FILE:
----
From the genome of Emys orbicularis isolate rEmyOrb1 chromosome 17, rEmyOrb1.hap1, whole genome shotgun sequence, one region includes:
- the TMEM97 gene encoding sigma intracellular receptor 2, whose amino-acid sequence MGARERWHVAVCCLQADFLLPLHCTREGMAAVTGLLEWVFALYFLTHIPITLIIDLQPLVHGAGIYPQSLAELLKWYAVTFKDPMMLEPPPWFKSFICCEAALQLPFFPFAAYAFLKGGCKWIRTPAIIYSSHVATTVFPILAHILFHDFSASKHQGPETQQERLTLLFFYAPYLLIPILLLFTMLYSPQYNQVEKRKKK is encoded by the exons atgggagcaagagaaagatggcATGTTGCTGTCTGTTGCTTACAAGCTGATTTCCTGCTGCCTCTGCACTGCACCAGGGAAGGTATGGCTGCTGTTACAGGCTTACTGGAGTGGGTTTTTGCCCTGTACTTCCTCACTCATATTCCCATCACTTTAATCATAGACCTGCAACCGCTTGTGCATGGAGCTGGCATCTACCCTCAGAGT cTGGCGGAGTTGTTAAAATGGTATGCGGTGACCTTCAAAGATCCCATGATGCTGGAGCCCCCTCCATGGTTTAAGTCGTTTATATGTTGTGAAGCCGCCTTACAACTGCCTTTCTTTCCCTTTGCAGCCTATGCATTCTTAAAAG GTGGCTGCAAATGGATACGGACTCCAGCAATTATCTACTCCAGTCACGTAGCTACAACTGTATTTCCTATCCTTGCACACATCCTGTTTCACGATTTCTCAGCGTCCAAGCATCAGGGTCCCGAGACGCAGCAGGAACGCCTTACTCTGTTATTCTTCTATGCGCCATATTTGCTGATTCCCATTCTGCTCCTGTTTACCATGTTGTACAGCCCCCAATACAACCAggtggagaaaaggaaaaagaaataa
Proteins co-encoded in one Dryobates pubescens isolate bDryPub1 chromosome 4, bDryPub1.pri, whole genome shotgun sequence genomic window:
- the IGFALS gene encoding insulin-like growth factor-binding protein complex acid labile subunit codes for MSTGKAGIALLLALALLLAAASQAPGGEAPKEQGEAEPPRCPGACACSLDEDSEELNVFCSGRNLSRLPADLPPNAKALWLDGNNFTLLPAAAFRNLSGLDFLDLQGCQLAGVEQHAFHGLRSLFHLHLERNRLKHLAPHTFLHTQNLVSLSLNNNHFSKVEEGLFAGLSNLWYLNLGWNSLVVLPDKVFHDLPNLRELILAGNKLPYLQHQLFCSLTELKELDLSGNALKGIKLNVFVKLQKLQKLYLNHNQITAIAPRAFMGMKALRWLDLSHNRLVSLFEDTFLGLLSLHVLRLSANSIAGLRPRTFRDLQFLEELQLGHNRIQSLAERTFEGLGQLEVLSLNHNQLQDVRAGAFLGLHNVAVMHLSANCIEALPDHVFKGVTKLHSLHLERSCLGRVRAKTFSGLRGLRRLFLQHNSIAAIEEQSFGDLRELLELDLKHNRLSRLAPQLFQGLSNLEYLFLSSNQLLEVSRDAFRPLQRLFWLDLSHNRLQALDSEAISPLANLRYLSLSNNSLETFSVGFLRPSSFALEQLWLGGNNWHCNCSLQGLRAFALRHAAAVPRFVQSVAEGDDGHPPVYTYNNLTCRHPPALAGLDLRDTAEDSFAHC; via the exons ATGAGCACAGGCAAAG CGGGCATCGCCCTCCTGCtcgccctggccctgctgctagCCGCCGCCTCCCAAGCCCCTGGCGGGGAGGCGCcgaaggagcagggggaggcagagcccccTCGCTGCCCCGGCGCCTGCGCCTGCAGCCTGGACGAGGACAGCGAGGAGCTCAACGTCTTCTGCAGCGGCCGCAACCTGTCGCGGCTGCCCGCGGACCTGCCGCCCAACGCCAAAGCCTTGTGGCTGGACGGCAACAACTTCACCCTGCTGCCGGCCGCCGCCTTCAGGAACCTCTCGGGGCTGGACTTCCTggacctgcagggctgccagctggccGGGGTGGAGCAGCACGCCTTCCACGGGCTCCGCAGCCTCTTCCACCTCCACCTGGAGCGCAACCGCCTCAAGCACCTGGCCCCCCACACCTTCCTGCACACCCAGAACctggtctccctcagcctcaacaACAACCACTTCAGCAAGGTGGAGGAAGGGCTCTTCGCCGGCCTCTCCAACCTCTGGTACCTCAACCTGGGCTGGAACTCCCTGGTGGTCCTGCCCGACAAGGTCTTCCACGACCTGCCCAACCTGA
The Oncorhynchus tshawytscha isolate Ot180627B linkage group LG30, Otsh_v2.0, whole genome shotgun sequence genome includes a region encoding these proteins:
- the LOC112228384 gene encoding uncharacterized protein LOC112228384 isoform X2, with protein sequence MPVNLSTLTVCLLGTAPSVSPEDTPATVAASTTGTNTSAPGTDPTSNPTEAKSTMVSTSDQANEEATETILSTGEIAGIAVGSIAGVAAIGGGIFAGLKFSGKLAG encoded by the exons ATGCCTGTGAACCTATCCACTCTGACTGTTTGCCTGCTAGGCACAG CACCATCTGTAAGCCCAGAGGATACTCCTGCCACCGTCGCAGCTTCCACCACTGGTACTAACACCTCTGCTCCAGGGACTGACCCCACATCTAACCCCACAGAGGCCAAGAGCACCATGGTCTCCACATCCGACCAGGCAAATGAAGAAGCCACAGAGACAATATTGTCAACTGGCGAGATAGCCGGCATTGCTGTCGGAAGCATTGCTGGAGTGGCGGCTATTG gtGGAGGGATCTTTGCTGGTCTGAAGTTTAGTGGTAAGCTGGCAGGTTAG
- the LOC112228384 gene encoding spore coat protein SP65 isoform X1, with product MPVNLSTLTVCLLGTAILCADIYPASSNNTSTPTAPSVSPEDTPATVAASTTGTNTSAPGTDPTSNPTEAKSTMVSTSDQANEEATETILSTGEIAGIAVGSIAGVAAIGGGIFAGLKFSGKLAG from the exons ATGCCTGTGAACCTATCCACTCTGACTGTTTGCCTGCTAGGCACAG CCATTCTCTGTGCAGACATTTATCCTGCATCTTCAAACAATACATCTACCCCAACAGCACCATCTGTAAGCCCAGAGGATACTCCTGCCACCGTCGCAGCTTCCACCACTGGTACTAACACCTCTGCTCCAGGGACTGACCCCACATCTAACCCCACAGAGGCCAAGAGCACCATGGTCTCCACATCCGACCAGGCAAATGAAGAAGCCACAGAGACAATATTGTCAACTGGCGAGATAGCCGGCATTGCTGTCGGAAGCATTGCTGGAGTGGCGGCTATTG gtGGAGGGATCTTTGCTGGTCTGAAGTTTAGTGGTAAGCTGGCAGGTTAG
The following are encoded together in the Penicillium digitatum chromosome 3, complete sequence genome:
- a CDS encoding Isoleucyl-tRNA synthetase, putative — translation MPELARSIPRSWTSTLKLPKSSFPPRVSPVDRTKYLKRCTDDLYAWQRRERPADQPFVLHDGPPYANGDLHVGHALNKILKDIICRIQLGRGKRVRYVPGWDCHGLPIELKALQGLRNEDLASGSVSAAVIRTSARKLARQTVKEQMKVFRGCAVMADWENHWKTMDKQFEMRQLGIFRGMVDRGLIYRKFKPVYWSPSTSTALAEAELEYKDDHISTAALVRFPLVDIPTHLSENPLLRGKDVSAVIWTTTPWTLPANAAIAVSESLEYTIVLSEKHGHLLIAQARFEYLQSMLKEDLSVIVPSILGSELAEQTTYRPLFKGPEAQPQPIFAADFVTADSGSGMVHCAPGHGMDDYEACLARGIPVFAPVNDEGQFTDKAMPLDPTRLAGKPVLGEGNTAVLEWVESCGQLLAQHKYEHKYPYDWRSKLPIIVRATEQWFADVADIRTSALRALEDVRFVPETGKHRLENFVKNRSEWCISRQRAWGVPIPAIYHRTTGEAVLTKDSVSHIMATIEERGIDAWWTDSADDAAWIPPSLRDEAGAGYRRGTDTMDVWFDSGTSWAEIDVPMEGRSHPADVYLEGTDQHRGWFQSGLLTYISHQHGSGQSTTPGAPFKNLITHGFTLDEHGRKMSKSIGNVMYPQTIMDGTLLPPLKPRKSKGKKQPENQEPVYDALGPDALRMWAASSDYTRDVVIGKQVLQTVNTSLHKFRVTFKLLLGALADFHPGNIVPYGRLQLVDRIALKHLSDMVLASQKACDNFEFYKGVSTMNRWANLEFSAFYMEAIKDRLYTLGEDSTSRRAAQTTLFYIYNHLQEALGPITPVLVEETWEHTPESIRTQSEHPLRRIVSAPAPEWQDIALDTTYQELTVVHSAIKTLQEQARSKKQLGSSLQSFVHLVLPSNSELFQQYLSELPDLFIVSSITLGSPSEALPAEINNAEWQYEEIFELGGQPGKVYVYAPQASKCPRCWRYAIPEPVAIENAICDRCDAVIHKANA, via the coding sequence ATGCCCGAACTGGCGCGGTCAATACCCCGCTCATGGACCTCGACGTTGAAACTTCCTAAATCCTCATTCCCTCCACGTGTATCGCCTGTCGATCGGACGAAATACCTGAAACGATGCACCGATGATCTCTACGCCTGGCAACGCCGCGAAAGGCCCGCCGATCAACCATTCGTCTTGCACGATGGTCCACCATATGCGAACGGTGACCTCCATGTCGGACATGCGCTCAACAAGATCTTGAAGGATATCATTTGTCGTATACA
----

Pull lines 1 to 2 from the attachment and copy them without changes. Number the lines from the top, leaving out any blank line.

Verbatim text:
From the genome of Emys orbicularis isolate rEmyOrb1 chromosome 17, rEmyOrb1.hap1, whole genome shotgun sequence, one region includes:
- the TMEM97 gene encoding sigma intracellular receptor 2, whose amino-acid sequence MGARERWHVAVCCLQADFLLPLHCTREGMAAVTGLLEWVFALYFLTHIPITLIIDLQPLVHGAGIYPQSLAELLKWYAVTFKDPMMLEPPPWFKSFICCEAALQLPFFPFAAYAFLKGGCKWIRTPAIIYSSHVATTVFPILAHILFHDFSASKHQGPETQQERLTLLFFYAPYLLIPILLLFTMLYSPQYNQVEKRKKK is encoded by the exons atgggagcaagagaaagatggcATGTTGCTGTCTGTTGCTTACAAGCTGATTTCCTGCTGCCTCTGCACTGCACCAGGGAAGGTATGGCTGCTGTTACAGGCTTACTGGAGTGGGTTTTTGCCCTGTACTTCCTCACTCATATTCCCATCACTTTAATCATAGACCTGCAACCGCTTGTGCATGGAGCTGGCATCTACCCTCAGAGT cTGGCGGAGTTGTTAAAATGGTATGCGGTGACCTTCAAAGATCCCATGATGCTGGAGCCCCCTCCATGGTTTAAGTCGTTTATATGTTGTGAAGCCGCCTTACAACTGCCTTTCTTTCCCTTTGCAGCCTATGCATTCTTAAAAG GTGGCTGCAAATGGATACGGACTCCAGCAATTATCTACTCCAGTCACGTAGCTACAACTGTATTTCCTATCCTTGCACACATCCTGTTTCACGATTTCTCAGCGTCCAAGCATCAGGGTCCCGAGACGCAGCAGGAACGCCTTACTCTGTTATTCTTCTATGCGCCATATTTGCTGATTCCCATTCTGCTCCTGTTTACCATGTTGTACAGCCCCCAATACAACCAggtggagaaaaggaaaaagaaataa